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Thu May 6, 2021, 07:28 AM

China's hydrogen dream takes shape in Shandong

Beijing is rediscovering the power and potential of hydrogen in its long quest for alternative energy sources to transition to carbon neutrality by 2060 or earlier.

A detailed pilot plan being worked out to transform Shandong, a regional industrial powerhouse, into a “hydrogen society” holds out much hope of delivering on the green promise.

Among the options being weighed by top policymakers to wean China’s energy consumption off carbon, hydrogen is once again being hailed as the fuel of the future for its abundance and zero tailpipe emissions benefits.

The hydrogen hype was in the air when members of the Chinese parliament deliberated on the nation’s 14th Five-year Plan in March to delineate a policy pathway from hydrocarbon to hydrogen, as Beijing, the world’s largest polluter, seeks to champion green development.

There are already plans afoot in the eastern province of Shandong, following the April signing of a pact on sweeping hydrogen adoption and commercialization initiatives by the provincial authorities, the Chinese State Council’s National Development and Reform Commission (NDRC) and the Ministry of Science and Technology in April.

The pact contains a raft of tailor-made measures for Shandong as China’s only pilot zone for hydrogen’s wider application. Under the auspices of Beijing, Shandong will be made a testing ground for the cells, batteries, pipelines and business models indispensable for a future nationwide roll-out.


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Response to Klaralven (Original post)

Thu May 6, 2021, 11:49 PM

1. Hydrogen is not a power *source*, it is only a medium of exchange.

There are no hydrogen mines. Most H2 is made from natural gas, and CO2 is the inevitable byproduct.

H2 is "green" only if it can be made by means which do not produce CO2. There are certainly ways to do this, but H2 is not inherently "green", or even nonpolluting -- all too likely, the early deployments will only enable the end users to avoid emissions locally by using infrastructure which produces emissions elsewhere.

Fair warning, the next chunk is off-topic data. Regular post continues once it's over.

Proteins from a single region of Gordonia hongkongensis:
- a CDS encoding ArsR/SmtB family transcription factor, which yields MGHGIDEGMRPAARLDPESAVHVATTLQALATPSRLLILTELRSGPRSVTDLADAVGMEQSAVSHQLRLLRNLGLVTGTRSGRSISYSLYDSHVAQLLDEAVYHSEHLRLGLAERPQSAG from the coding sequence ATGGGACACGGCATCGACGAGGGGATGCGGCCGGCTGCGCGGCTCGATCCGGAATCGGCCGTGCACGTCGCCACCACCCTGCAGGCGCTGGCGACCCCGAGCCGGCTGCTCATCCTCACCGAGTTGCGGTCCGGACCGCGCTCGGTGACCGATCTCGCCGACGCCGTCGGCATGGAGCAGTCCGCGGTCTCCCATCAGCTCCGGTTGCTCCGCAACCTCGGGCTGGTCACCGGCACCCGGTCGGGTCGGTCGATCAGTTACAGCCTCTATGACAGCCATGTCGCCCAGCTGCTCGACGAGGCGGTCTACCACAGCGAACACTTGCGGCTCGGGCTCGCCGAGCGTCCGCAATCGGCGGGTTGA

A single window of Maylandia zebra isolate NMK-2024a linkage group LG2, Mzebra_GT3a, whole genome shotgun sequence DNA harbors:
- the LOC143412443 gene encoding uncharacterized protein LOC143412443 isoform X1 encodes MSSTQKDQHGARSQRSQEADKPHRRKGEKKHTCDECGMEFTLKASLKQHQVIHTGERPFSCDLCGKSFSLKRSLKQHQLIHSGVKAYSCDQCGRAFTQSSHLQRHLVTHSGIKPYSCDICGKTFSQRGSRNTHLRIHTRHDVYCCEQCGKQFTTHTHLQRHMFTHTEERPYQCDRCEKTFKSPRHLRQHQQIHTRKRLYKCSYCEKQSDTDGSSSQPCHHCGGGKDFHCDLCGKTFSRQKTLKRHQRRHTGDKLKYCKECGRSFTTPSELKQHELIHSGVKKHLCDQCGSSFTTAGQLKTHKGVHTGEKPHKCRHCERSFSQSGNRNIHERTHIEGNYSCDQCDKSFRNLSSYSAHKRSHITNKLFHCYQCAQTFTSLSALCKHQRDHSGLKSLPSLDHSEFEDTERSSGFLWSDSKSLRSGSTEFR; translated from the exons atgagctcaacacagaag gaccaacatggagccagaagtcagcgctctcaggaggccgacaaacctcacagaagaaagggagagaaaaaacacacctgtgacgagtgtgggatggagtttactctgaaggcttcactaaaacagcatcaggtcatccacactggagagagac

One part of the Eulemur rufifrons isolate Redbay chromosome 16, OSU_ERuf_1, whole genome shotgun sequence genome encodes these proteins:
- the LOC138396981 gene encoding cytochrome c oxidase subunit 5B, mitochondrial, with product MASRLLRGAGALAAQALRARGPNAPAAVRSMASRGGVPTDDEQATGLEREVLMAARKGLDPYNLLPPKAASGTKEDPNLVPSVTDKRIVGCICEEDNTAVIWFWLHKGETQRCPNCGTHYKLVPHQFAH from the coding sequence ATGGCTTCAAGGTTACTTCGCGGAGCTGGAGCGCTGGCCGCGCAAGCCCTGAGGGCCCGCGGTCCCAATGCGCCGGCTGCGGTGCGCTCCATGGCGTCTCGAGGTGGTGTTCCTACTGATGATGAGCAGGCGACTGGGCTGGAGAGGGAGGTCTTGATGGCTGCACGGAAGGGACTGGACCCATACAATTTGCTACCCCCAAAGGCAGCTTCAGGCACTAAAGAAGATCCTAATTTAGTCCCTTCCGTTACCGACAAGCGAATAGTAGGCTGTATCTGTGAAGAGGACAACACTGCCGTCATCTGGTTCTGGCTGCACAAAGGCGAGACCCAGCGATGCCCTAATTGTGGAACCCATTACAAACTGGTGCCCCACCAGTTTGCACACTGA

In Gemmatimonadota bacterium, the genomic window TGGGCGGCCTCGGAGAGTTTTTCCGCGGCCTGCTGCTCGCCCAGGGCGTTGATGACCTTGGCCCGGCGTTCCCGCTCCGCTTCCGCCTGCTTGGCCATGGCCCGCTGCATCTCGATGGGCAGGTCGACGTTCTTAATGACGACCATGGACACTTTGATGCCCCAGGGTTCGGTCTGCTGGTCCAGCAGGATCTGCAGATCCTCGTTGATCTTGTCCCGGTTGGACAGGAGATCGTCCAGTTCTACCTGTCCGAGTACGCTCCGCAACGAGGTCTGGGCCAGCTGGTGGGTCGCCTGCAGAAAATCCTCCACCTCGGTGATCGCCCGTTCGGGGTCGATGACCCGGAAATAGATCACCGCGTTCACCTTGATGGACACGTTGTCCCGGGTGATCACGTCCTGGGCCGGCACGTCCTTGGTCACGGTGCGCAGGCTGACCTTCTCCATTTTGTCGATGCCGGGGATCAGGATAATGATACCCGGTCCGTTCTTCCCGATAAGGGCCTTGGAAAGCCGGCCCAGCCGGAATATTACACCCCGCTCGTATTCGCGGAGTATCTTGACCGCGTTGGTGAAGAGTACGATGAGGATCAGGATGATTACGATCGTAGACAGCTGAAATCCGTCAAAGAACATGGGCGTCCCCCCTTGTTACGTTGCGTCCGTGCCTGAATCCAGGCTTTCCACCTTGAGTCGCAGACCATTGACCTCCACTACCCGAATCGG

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Response to eppur_se_muova (Reply #1)

Fri May 7, 2021, 06:25 AM

2. Hydrogen is a byproduct of some manufacturing; Also from electrolysis using wind and solar.

Hydrogen produced in the manufacturing process of Shandong’s sprawling steelmaking and metallurgical sectors can be readily tapped, with annual production at around 2.6 million cubic tons each year.

This is on top of plans for water electrolysis to make hydrogen using the power from Shandong’s rich solar and wind resources as a coastal province bordering the Bohai Sea and Yellow Sea. The Dazhong Daily reported that 16 water decomposition and electrolysis plants and hydrogen storage facilities in the province would be up and running by 2025.

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Response to eppur_se_muova (Reply #1)

Fri May 7, 2021, 06:53 AM

3. It is a power source once extracted from a compound containing it.

Preferably water as the byproduct of extraction is oxygen. That process can use solar or wind or other green sources of energy.

To me the biggest issue is storage since H2 gas requires extremely high pressure to compress.

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Response to honest.abe (Reply #3)

Fri May 7, 2021, 09:25 AM

4. Hence the term, "medium of exchange". H2 is like a rechargable battery --

you can keep burning it to H2O and converting it back to H2 as many times as you like, but the energy has to come from somewhere. If the sources are "green" you are storing green energy; if CO2-producing energy sources are used, H2 technology is still enabling pollution.

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Response to eppur_se_muova (Reply #4)

Fri May 7, 2021, 11:01 AM

5. You could say the same about essentially any fuel energy source.

For example oil and coal are simply comprised of energy stored originally from the sun converted by biological organisms millions of years ago.

This doesn't really matter as long as the hydrogen is produced via a green energy source, sun, wind, etc. It's clean energy and will likely be a major fuel source in the future. Looks like China could become the leader in this technology.

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